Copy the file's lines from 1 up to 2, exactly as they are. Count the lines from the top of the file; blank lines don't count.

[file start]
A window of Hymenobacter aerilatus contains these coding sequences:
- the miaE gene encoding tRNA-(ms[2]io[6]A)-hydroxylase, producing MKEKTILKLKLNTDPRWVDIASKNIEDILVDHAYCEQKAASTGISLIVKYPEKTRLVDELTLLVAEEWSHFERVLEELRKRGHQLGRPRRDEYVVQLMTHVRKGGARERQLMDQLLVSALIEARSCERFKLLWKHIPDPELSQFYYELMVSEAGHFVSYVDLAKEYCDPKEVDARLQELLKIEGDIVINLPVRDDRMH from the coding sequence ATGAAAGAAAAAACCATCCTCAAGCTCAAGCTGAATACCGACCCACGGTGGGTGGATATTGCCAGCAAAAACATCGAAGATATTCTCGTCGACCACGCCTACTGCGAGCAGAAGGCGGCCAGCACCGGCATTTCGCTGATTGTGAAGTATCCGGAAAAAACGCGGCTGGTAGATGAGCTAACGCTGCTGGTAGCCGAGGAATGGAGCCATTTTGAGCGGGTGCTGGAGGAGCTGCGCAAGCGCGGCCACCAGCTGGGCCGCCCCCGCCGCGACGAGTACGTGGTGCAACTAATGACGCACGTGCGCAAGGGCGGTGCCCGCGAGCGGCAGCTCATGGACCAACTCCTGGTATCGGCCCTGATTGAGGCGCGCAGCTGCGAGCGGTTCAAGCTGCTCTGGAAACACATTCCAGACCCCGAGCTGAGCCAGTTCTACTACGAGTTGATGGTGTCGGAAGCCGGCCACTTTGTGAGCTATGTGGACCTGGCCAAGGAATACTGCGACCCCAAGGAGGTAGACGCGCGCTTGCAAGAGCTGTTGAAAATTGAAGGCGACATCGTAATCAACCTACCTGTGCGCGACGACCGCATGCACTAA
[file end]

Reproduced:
A window of Hymenobacter aerilatus contains these coding sequences:
- the miaE gene encoding tRNA-(ms[2]io[6]A)-hydroxylase, producing MKEKTILKLKLNTDPRWVDIASKNIEDILVDHAYCEQKAASTGISLIVKYPEKTRLVDELTLLVAEEWSHFERVLEELRKRGHQLGRPRRDEYVVQLMTHVRKGGARERQLMDQLLVSALIEARSCERFKLLWKHIPDPELSQFYYELMVSEAGHFVSYVDLAKEYCDPKEVDARLQELLKIEGDIVINLPVRDDRMH from the coding sequence ATGAAAGAAAAAACCATCCTCAAGCTCAAGCTGAATACCGACCCACGGTGGGTGGATATTGCCAGCAAAAACATCGAAGATATTCTCGTCGACCACGCCTACTGCGAGCAGAAGGCGGCCAGCACCGGCATTTCGCTGATTGTGAAGTATCCGGAAAAAACGCGGCTGGTAGATGAGCTAACGCTGCTGGTAGCCGAGGAATGGAGCCATTTTGAGCGGGTGCTGGAGGAGCTGCGCAAGCGCGGCCACCAGCTGGGCCGCCCCCGCCGCGACGAGTACGTGGTGCAACTAATGACGCACGTGCGCAAGGGCGGTGCCCGCGAGCGGCAGCTCATGGACCAACTCCTGGTATCGGCCCTGATTGAGGCGCGCAGCTGCGAGCGGTTCAAGCTGCTCTGGAAACACATTCCAGACCCCGAGCTGAGCCAGTTCTACTACGAGTTGATGGTGTCGGAAGCCGGCCACTTTGTGAGCTATGTGGACCTGGCCAAGGAATACTGCGACCCCAAGGAGGTAGACGCGCGCTTGCAAGAGCTGTTGAAAATTGAAGGCGACATCGTAATCAACCTACCTGTGCGCGACGACCGCATGCACTAA